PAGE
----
2. Setup the network configuration on each host. Each host should have a static IP address.
  3. On the head node, activate the “Active Directory Domain Services” role and make the head node the domain controller.
  4. Join the compute nodes to the newly created Active Directory (AD) domain.
  5. Setup user accounts in the domain with shared home directories.
  6. Install the HPC Pack 2008 on the head node to create a cluster.
  7. Install the HPC Pack 2008 on the compute nodes.

More details about installing and configuring Windows HPC Server 2008 can be found on the Windows HPC Home Page (http://www.microsoft.com/hpc). Regardless of what steps you follow to set up your cluster, the remainder of this document will assume that:

  • There are domain users that can log on to the AD domain and submit jobs to the cluster scheduler.
  • These domain users have shared home directories. While shared home directories are not required to use IPython, they make it much easier to use IPython.

Installation of IPython and its dependencies

IPython and all of its dependencies are freely available and open source. These packages provide a powerful and cost-effective approach to numerical and scientific computing on Windows. The following dependencies are needed to run IPython on Windows:

In addition, the following dependencies are needed to run the demos described in this document.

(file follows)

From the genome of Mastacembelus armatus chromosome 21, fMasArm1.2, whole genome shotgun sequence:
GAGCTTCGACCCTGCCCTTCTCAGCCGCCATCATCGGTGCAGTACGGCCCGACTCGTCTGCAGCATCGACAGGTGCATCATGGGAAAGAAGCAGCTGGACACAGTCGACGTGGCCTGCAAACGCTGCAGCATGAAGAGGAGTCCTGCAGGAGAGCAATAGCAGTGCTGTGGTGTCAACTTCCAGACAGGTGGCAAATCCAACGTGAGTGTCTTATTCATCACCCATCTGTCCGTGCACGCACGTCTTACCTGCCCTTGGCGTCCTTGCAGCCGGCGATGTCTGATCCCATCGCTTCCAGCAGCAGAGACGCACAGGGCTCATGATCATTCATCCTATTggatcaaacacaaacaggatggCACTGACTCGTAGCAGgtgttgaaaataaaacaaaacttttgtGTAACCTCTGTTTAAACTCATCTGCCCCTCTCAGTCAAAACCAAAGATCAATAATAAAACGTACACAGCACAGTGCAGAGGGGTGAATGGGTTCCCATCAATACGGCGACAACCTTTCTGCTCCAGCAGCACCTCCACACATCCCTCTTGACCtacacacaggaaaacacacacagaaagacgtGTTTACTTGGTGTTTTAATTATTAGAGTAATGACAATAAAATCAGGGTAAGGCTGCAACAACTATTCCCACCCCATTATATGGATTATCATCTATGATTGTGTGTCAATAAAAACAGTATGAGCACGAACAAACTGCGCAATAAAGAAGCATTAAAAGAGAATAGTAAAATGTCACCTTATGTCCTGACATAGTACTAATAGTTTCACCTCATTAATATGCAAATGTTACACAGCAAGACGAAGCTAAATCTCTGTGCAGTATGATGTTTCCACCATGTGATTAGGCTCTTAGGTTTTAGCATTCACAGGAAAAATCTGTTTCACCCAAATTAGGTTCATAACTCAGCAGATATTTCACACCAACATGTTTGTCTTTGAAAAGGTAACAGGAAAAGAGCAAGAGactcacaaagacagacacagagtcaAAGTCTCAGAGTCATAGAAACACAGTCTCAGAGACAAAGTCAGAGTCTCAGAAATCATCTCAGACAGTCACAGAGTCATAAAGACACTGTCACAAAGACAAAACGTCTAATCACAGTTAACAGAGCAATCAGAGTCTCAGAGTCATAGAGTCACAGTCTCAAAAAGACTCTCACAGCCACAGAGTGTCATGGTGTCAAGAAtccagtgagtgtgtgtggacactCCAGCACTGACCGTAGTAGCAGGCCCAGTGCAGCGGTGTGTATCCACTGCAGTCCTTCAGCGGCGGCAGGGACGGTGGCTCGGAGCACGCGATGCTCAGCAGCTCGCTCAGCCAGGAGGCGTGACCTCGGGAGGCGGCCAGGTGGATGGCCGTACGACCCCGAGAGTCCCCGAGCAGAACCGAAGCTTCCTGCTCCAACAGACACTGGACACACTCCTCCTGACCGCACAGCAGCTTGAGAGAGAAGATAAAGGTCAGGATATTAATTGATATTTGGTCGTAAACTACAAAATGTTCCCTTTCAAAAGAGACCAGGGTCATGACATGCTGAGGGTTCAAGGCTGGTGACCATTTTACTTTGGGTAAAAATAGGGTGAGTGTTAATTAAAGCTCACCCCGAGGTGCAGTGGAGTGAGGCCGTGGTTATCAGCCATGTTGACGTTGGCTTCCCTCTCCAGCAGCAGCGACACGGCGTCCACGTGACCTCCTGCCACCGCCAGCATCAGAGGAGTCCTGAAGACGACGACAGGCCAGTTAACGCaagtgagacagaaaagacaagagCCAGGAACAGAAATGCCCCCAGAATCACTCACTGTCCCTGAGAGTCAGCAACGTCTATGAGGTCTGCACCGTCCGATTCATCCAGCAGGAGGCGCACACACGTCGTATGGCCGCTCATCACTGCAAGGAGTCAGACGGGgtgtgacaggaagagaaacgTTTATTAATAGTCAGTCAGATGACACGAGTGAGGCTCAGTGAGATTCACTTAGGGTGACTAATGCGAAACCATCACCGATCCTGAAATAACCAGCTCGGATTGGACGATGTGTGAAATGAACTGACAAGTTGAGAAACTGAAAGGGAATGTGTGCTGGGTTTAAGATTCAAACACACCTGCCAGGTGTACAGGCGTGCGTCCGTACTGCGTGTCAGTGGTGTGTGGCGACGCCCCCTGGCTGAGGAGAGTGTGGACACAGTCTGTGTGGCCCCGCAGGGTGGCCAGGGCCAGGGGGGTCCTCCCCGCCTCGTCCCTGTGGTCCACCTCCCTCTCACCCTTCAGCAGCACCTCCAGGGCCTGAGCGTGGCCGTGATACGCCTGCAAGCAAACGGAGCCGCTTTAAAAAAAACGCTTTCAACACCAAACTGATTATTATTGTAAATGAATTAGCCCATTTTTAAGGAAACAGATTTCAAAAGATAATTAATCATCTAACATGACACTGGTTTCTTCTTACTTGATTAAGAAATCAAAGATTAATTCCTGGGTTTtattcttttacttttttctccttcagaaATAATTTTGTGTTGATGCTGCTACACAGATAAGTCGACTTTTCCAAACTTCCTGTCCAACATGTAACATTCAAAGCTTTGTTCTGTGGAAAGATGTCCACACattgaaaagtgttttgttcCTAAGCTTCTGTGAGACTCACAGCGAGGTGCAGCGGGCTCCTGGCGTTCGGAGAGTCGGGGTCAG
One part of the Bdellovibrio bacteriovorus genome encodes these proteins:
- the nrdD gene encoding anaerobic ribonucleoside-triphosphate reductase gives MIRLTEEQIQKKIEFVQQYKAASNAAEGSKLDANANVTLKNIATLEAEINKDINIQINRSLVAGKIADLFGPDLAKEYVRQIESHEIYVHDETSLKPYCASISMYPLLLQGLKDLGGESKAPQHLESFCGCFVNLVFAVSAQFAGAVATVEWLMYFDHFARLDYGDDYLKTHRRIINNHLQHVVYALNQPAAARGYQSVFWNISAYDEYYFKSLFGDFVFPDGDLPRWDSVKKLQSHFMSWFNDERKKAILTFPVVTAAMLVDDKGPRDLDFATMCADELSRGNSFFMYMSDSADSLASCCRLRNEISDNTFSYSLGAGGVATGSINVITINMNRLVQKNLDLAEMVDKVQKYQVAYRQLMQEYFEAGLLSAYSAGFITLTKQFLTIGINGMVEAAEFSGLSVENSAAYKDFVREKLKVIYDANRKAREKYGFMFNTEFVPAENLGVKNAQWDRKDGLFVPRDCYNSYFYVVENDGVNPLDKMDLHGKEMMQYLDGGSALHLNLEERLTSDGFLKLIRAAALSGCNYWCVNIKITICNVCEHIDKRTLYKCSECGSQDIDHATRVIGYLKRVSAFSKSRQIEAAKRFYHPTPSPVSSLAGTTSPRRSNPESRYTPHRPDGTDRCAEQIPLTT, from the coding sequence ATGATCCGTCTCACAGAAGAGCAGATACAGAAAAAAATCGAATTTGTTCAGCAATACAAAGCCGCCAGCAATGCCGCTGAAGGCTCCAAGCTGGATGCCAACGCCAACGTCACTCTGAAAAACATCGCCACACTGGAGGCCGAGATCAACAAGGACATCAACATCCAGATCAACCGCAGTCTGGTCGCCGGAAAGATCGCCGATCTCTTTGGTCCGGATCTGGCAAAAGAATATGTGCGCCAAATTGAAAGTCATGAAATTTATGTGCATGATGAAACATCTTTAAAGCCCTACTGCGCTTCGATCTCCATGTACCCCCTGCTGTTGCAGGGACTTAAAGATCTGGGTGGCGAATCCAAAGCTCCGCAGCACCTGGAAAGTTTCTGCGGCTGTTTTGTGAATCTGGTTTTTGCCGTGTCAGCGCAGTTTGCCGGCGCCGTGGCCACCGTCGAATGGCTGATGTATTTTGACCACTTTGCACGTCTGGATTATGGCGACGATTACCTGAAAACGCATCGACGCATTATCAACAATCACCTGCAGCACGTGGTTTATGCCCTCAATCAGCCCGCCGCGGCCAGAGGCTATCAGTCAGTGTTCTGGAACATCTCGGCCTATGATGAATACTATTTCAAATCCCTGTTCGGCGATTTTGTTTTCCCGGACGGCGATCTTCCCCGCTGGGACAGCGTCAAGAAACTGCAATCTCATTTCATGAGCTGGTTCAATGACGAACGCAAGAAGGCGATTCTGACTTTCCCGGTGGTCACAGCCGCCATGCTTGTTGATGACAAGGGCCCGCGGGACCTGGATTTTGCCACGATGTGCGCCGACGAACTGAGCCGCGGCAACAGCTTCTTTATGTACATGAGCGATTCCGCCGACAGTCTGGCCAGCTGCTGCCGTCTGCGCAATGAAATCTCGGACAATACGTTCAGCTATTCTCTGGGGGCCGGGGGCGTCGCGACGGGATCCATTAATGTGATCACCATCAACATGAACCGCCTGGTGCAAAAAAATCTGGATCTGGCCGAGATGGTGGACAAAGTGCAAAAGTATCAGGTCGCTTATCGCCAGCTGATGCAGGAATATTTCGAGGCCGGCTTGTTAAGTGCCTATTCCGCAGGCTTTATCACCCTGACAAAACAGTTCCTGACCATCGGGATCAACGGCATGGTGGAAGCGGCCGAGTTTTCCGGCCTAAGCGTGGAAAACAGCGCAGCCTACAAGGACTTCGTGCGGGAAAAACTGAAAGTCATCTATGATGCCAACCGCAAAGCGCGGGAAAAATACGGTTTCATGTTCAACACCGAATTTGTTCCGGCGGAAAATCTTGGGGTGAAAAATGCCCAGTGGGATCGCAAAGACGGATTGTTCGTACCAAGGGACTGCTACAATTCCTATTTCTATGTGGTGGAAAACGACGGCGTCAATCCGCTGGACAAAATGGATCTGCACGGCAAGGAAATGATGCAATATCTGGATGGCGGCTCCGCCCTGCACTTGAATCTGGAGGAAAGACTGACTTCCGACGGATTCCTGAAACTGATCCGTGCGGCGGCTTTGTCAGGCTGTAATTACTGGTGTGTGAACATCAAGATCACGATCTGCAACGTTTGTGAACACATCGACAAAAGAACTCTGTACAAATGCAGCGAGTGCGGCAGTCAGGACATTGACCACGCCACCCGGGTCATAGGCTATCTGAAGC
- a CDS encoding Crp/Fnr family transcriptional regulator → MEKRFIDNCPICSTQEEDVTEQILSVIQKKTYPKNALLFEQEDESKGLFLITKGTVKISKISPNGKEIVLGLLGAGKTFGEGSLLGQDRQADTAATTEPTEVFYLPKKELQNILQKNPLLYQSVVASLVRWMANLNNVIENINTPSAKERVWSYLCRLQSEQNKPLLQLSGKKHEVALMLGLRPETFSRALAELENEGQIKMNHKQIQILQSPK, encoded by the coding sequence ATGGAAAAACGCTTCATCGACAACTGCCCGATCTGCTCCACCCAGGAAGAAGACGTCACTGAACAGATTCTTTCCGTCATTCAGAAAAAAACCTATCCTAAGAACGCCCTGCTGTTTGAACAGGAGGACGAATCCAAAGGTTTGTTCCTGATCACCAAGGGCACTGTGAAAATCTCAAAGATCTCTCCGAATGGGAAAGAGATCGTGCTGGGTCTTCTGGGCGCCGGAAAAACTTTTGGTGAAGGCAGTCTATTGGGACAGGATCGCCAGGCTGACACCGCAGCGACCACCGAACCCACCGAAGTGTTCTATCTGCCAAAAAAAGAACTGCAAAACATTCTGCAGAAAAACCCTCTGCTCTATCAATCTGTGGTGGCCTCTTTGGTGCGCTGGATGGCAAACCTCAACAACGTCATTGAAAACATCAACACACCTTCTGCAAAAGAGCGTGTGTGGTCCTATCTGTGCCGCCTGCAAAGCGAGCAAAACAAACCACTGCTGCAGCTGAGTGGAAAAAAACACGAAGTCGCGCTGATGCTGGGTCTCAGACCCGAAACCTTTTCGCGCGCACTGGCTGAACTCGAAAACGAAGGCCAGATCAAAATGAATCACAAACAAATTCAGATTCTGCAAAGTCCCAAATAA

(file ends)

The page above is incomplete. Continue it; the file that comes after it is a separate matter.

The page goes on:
The easiest way of obtaining these dependencies is through the Enthought Python Distribution (EPD) (http://www.enthought.com/products/epd.php). EPD is produced by Enthought, Inc. and contains all of these packages and others in a single installer and is available free for academic users. While it is also possible to download and install each package individually, this is a tedious process. Thus, we highly recommend using EPD to install these packages on Windows.

Regardless of how you install the dependencies, here are the steps you will need to follow:

  1. Install all of the packages listed above, either individually or using EPD on the head node, compute nodes and user workstations.
  2. Make sure that C:\Python27 and C:\Python27\Scripts are in the system %PATH% variable on each node.
  3. Install the latest development version of IPython. This can be done by downloading the the development version from the IPython website (http://ipython.org) and following the installation instructions.